First winter, new beekeper

marcindy(z5b, Indianapolis, IN)October 9, 2005

Hi beekepers,

I have a couple of questions, but here are the facts first:

I started with two hives last May. Everything went well so far, the two nucs thrived throughout the summer and are now filling two hivebodies. I even added a queen excluder and a super to each hive as they looked pretty crowded in July and August. I checked last weekend and the hive body frames are fairly full with capped honey, and some brood, but not much at this point. Each hive had one frame per hive box on the outside that had one side not fully drawn out. I moved those two over towards the center (mistake?). The super on each hive has a little honey in some frames, nothing capped though. On almost all frames in the super the foundation isn't even drawn out yet, with the exception on one or two frames in the very center were a small patch is, and that patch shows a little honey in the new cells. I figured I'll go ahead and take the queen excluders and supers off for the winter, but what do I do with the little honey in there? Do I let the bees empty the honey out of the supers as a little added bonus for the winter? If you suggest to not do that, how qould I best store the supers in my garage? Should I insulate the hives with tar paper? They are located between tall shrubs (decidous) and a garden fence, so wind is not much of a problem. Also, I checked for mites with sticky paper on bottom board, and I found a few, but not many, do I need to treat with anything at this point? Anything else I should be doing right now? Sorry for all these questions and this long post folks. I'm just very new at this. Thanks in advance for any answer or sggestion you can give.

Marc

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txbeeguy(z8 TX)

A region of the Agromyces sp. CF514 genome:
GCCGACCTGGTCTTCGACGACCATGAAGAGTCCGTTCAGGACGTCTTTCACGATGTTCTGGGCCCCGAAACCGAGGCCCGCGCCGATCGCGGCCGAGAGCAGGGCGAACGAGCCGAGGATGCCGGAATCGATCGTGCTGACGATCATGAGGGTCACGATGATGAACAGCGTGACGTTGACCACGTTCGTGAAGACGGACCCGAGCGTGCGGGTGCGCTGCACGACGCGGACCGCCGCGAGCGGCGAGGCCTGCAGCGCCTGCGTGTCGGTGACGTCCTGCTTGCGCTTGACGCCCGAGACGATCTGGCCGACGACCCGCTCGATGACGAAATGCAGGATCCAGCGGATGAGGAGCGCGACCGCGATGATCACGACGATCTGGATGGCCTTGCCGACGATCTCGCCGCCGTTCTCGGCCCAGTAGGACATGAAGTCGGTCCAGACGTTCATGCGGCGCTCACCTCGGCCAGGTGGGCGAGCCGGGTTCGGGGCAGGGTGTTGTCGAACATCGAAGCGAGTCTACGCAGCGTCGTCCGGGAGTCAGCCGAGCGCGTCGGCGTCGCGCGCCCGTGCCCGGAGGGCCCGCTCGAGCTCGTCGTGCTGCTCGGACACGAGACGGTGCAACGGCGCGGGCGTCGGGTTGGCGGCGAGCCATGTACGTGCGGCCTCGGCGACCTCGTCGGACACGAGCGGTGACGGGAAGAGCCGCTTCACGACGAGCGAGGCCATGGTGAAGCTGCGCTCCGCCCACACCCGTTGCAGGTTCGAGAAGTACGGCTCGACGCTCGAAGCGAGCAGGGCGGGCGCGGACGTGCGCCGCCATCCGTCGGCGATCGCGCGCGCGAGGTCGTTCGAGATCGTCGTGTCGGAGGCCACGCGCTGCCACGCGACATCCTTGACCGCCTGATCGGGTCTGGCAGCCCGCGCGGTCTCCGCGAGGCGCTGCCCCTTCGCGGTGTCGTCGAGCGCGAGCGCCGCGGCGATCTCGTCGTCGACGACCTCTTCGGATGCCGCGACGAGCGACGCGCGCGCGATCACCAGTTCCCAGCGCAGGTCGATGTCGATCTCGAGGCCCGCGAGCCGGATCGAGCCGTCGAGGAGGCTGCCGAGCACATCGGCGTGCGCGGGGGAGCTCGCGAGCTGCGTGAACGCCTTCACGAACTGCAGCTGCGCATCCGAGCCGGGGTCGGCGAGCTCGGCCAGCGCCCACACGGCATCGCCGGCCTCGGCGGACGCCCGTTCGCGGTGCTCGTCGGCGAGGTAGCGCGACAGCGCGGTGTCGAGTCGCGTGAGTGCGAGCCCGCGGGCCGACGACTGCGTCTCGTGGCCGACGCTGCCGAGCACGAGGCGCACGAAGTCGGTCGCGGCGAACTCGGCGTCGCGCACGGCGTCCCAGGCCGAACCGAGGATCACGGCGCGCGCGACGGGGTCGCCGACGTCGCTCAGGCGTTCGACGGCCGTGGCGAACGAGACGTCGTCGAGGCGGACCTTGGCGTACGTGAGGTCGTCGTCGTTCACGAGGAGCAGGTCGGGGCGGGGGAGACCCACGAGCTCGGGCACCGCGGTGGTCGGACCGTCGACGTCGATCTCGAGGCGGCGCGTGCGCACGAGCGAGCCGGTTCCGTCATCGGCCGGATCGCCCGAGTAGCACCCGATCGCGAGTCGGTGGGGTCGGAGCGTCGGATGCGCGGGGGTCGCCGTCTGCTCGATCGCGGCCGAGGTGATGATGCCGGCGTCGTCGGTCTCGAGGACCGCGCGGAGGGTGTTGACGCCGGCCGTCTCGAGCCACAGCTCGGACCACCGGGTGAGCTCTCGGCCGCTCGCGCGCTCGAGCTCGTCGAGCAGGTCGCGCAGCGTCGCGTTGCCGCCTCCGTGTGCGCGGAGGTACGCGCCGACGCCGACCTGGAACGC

Mostly, it seems to me, you've done everything right so far. You didn't say if you fed them sugar syrup or not - probably not, based on the hive growth you've described (I assume you started them on wax foundation?). The bees' favorite time to draw out wax is in the Spring; they slow down on that enterprise throughout the Summer and simply don't do it in the Fall and Winter. I would not have put the undrawn comb in the center of the brood box at this time of year - I would have just left it in the outside position of the box.
I was hoping that Rob (ccrb) was still reading this forum since he's in your neck of the woods and could comment on how much honey (food) stores the bees need to survive the winter up there. I think, just to be on the safe side, I'd still feed them some heavy sugar syrup to insure they have enough to pass the winter months and probably leave on the unfinished super also. If you're still having warm days on which the bees fly, you could, as an option, take off the supers and sit them out in order to let the bees 'rob them out'. That way, the bees still get the honey and you have "clean" supers to store during the Winter months. (Put them back on, early next Spring to let the bees finish drawing out the foundation).

    Bookmark   October 10, 2005 at 10:16AM
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ccrb1(z5 IND)

I'm not sure if Marc is a graduate of the Indiana Beekeeping School or not, and I didn't jump right in. If he was, his notes would remind him that wrapping is not recommended for Indiana as the increased humidity in the hive would be detrimental.

Winters are unpredictable in Indiana, but starvation is often seen by early April.

We recommend 80lb in the brood boxes.

Here is a link that might be useful: Indiana Beekeeping School

    Bookmark   October 10, 2005 at 9:24PM
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